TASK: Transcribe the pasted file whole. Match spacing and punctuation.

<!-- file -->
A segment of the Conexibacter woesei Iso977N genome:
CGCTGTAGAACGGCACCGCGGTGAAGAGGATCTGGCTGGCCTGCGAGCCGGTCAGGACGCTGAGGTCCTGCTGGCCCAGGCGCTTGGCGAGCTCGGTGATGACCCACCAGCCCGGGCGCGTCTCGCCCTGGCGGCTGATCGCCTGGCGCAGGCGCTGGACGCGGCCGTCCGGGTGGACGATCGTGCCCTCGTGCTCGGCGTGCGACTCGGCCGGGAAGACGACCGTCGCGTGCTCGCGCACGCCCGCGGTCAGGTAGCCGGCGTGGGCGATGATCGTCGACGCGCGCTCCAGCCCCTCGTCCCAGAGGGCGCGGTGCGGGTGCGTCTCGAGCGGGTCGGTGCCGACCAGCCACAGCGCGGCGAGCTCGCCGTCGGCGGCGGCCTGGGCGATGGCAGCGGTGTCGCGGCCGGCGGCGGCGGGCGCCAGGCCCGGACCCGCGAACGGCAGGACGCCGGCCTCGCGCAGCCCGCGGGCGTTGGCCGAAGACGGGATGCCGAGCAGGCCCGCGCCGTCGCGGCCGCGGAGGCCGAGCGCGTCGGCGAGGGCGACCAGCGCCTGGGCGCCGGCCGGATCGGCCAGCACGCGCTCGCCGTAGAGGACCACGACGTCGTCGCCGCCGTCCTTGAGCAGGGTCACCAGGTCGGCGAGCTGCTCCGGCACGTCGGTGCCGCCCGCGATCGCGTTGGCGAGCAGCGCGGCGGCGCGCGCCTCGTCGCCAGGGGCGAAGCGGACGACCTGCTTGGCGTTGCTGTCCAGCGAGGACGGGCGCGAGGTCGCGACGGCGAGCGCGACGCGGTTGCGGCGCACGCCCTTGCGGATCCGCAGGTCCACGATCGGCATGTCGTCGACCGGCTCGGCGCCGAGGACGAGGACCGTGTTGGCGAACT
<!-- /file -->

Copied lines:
A segment of the Conexibacter woesei Iso977N genome:
CGCTGTAGAACGGCACCGCGGTGAAGAGGATCTGGCTGGCCTGCGAGCCGGTCAGGACGCTGAGGTCCTGCTGGCCCAGGCGCTTGGCGAGCTCGGTGATGACCCACCAGCCCGGGCGCGTCTCGCCCTGGCGGCTGATCGCCTGGCGCAGGCGCTGGACGCGGCCGTCCGGGTGGACGATCGTGCCCTCGTGCTCGGCGTGCGACTCGGCCGGGAAGACGACCGTCGCGTGCTCGCGCACGCCCGCGGTCAGGTAGCCGGCGTGGGCGATGATCGTCGACGCGCGCTCCAGCCCCTCGTCCCAGAGGGCGCGGTGCGGGTGCGTCTCGAGCGGGTCGGTGCCGACCAGCCACAGCGCGGCGAGCTCGCCGTCGGCGGCGGCCTGGGCGATGGCAGCGGTGTCGCGGCCGGCGGCGGCGGGCGCCAGGCCCGGACCCGCGAACGGCAGGACGCCGGCCTCGCGCAGCCCGCGGGCGTTGGCCGAAGACGGGATGCCGAGCAGGCCCGCGCCGTCGCGGCCGCGGAGGCCGAGCGCGTCGGCGAGGGCGACCAGCGCCTGGGCGCCGGCCGGATCGGCCAGCACGCGCTCGCCGTAGAGGACCACGACGTCGTCGCCGCCGTCCTTGAGCAGGGTCACCAGGTCGGCGAGCTGCTCCGGCACGTCGGTGCCGCCCGCGATCGCGTTGGCGAGCAGCGCGGCGGCGCGCGCCTCGTCGCCAGGGGCGAAGCGGACGACCTGCTTGGCGTTGCTGTCCAGCGAGGACGGGCGCGAGGTCGCGACGGCGAGCGCGACGCGGTTGCGGCGCACGCCCTTGCGGATCCGCAGGTCCACGATCGGCATGTCGTCGACCGGCTCGGCGCCGAGGACGAGGACCGTGTTGGCGAACT